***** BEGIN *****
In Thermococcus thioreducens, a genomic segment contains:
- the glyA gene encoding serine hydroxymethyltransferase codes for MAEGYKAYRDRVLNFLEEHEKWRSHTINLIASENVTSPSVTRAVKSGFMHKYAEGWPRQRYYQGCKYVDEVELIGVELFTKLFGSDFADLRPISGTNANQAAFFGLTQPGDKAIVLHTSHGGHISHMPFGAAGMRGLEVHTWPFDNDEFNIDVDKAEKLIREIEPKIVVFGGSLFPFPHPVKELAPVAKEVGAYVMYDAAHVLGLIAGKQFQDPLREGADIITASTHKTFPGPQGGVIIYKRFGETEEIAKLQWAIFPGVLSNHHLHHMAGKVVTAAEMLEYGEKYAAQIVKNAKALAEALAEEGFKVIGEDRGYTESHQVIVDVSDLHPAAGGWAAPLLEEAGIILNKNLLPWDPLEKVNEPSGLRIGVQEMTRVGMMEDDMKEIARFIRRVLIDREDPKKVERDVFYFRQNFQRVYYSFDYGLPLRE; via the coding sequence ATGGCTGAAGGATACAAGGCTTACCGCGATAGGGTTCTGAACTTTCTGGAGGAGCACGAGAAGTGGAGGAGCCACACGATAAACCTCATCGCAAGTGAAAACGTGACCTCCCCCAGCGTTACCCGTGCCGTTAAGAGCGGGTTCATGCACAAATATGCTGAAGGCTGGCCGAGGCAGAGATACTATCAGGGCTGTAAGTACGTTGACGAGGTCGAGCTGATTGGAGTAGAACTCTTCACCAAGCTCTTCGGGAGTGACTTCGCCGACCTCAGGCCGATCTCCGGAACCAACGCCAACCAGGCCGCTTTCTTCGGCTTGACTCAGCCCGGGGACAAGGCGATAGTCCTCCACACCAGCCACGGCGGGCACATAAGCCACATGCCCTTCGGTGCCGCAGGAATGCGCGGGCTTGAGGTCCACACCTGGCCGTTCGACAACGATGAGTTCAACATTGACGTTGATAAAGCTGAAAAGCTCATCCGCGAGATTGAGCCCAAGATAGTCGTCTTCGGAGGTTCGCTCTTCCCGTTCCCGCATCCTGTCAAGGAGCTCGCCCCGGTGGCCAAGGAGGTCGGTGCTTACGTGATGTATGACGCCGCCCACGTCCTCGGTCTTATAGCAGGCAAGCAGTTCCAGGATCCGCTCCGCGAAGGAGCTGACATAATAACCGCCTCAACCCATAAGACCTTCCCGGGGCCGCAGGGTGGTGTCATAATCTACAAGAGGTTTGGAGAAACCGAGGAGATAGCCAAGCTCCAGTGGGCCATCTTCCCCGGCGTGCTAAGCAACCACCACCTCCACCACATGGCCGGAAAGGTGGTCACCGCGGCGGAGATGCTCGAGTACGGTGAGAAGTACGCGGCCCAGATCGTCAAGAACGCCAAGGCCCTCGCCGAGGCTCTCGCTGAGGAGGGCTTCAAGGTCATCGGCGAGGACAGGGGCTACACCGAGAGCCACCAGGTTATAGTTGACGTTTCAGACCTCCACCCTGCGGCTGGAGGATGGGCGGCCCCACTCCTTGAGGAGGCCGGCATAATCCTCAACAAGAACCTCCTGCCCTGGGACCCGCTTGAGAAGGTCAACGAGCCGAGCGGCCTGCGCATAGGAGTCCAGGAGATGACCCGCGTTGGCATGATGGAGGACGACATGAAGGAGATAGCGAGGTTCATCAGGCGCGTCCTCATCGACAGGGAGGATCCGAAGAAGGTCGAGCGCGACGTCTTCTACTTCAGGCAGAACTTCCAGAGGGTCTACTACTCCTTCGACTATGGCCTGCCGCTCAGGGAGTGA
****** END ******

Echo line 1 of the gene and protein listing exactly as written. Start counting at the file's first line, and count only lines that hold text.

In Thermococcus thioreducens, a genomic segment contains: